few signs, but even with a limited vocabulary, we found it to be a helpful experience.

Two quick examples:

Sagan uses the sign “More” mostly as “Want”. It doesn’t necessarily mean he covets more of something… it means he wants something…and it can be something entirely new. Luckily, since he mastered pointing as well, he usually signed “More” and then pointed to what he wanted.

How to Sign More From BabySignLanguage.Com
“More” (Source:

Now he says “Mo” verbally as well. Nonetheless, we still have moments where it takes a little deduction to figure out exactly what he wants.

Sagan: Mo?
Vicky: Milk?
Sagan: Mo?
Ryan: Grape?
Sagan: Mo?
Vicky: Cheerio?
Sagan: MO!
Ryan: Nana?
Sagan:(increasingly frustrated) MO! MO! MO!

[It turned out he wanted to play with a fork… In case you don’t know what a fork is– It is a type of silverware with four sharp prongs that would each be absolutely fabulous for piercing the eyeballs of curious babies.]

We’re working on introducing more signs to alleviate this type of confusion…though considering his recent obsession, I think we are going to abstain from teaching him “fork”. : )

Our biggest success story with the word “More” came in early November. Little Sagan contracted a stomach flu and spend an evening vomiting (mostly on or over Mommy’s shoulder). The next day, he had a lot of clear liquids and as the day progressed we decided to introduce solids back. We decided to go with some noodles from chicken noodle soup.

We gave him a few spoonfuls and all of a sudden Sagan started coughing.

Ryan and I froze. Was this just a “cough” cough? Was this a “something went down the wrong pipe” cough? OR…. was this the dreaded “WATCH OUT– HE’S GONNA BLOW!” cough?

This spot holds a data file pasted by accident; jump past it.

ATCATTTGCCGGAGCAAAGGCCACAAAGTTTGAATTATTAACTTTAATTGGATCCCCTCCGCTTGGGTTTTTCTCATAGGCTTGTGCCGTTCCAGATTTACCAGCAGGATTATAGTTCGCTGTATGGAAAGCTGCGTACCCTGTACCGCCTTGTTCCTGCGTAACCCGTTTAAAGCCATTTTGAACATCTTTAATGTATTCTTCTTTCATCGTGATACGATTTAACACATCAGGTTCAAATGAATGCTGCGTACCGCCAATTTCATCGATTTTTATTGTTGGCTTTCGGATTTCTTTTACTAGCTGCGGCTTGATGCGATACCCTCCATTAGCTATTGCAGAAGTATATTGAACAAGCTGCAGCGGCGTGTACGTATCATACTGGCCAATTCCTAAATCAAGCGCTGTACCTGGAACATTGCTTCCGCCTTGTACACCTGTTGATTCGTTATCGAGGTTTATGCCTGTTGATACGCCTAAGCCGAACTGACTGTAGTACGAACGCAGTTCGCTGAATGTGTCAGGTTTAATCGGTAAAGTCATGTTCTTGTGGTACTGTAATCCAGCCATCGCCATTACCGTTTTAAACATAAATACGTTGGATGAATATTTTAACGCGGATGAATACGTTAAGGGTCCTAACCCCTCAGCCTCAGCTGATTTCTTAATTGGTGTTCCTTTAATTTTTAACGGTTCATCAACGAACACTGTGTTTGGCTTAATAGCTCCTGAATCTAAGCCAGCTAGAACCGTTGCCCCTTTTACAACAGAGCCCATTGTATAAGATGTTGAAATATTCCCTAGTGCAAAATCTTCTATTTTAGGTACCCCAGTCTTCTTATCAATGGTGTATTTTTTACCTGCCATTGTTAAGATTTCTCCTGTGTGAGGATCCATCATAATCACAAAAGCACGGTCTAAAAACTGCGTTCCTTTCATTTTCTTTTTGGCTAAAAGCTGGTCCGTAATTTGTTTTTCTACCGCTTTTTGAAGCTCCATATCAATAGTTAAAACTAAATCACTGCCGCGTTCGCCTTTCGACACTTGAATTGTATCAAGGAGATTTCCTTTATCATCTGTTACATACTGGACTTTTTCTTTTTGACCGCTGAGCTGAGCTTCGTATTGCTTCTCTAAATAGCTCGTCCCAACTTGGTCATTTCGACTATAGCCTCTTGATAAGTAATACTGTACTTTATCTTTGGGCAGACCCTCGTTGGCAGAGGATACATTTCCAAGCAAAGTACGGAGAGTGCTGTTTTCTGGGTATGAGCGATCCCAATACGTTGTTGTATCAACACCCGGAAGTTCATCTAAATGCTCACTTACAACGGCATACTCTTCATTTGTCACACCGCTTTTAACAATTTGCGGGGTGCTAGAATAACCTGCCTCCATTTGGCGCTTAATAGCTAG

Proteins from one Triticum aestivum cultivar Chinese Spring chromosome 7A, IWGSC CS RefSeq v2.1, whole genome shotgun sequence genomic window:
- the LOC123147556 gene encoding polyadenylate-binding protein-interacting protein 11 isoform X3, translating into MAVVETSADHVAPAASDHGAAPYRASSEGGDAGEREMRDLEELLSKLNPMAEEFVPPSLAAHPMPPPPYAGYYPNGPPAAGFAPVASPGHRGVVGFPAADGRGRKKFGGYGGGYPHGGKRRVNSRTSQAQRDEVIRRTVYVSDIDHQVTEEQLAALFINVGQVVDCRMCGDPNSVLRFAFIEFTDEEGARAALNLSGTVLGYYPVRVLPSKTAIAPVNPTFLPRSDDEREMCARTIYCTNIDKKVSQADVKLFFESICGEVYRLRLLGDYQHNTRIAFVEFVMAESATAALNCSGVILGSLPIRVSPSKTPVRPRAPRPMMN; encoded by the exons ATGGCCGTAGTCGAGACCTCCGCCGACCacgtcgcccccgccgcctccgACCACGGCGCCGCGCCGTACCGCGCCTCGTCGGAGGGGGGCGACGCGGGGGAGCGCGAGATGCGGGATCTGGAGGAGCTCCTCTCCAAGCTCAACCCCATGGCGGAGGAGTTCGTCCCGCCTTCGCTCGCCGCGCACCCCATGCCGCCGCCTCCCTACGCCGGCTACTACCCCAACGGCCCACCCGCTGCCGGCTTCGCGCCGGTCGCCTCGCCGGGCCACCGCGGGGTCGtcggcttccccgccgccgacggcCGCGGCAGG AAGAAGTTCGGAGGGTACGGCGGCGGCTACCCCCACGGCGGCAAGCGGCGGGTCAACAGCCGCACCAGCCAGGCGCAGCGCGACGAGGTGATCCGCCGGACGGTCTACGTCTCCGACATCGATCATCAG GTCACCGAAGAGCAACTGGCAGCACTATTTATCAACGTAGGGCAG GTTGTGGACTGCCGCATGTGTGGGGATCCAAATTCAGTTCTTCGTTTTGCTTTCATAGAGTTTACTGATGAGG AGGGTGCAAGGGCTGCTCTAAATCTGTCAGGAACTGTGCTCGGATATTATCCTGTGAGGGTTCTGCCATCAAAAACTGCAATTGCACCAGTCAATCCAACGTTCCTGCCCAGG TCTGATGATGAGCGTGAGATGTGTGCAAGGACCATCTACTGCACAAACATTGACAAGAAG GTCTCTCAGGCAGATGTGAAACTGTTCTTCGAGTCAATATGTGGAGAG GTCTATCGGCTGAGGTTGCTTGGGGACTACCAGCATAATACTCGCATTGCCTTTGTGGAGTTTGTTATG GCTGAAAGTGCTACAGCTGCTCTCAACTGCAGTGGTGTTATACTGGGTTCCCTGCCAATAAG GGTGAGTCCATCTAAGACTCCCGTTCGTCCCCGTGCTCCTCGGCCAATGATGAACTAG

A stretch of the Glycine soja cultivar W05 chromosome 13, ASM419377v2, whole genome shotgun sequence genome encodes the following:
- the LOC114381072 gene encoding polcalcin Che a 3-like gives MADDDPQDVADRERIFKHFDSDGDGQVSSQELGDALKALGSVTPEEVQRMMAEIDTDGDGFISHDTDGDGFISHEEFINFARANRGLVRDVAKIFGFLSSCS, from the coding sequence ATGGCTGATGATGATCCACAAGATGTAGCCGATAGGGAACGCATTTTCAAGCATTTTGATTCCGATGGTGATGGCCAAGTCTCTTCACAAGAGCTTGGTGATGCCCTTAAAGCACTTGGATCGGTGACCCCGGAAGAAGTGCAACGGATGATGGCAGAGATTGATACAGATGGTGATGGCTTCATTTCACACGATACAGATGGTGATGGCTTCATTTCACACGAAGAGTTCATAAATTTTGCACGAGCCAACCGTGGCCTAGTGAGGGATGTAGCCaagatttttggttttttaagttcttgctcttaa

Well as soon as Sagan finished coughing, he couldn’t understand why we were just standing there.

“More!” He signed, “More!”

And just like that, his cough was no longer ambiguous. We knew our little guy was on the mend. Just from a single sign.

“Help” is really new to Sagan’s vocabulary. He literally picked it up a week ago, but I have seen enough of a positive effect to warrant documenting.

How to Sign "Help" From BabySignLanguage.Com
“Help” (Source:

When I was first dating my husband, my mother-in-law had some preciously embarrassing stories about how baby Ryan would try to do something beyond his means (like picking up his daddy’s heavy barbells). My mother-in-law reported that little Ryan would scream and scream and scream at the exertion and frustration of the task, but wouldn’t give up.

I don’t have the data to determine if that reaction is common among all babies, but I do know little Sagan deals with challenging tasks in a similar manner. Toy out of reach? Grunt / Scream / Cry. This shape doesn’t fit into the hole you think it should? Grunt / Scream / Cry. The truck you are trying to roll is stuck on the area rug? Grunt / Scream / Cry.

Then last week he learned “Help”. Adding one little word to his vocabulary has given Sagan a whole other option to dealing with tough tasks. Instead of getting frustrated to point of screaming and crying, he simply looks over at the nearest adult.

He gestures his hands in his unique rendition of “Help” and sometimes even says, “ pa pa”

It’s sweet. But don’t worry– Ryan and I don’t get off that easily! Little Sagan still has plenty of “legitimate” causes to get upset.

All we have to do is confiscate or deprive him of a fork. : )

P.S. If you are interesting in accounts from other parents, Ryan and I found the post “Baby Sign Language as a Window into Comprehension (or lack thereof)” from Kitty’s Heart of Nature to be particularly inspirational.

P.S.S. If you have a sign or word that was particularly helpful with your children, definitely share! We’re still new parents and are always eager to increase our own knowledge!

January 1, 2013 at 10:20 pm 7 comments

Exclusively Pumping: Tips for Quality Time with Baby

Last Saturday, I passed the 15 month mark of Exclusively Pumping (EPing). Since August, we have gone down from 4-5 pumping sessions a day to just 2. Even though I have been rather enjoying the new flexible schedule, at no point in time in the past 15 months did I ever want to quit. At no point in time did I hold the pump in distain. At no point in time did I hate what I was doing. I have had a very positive experience.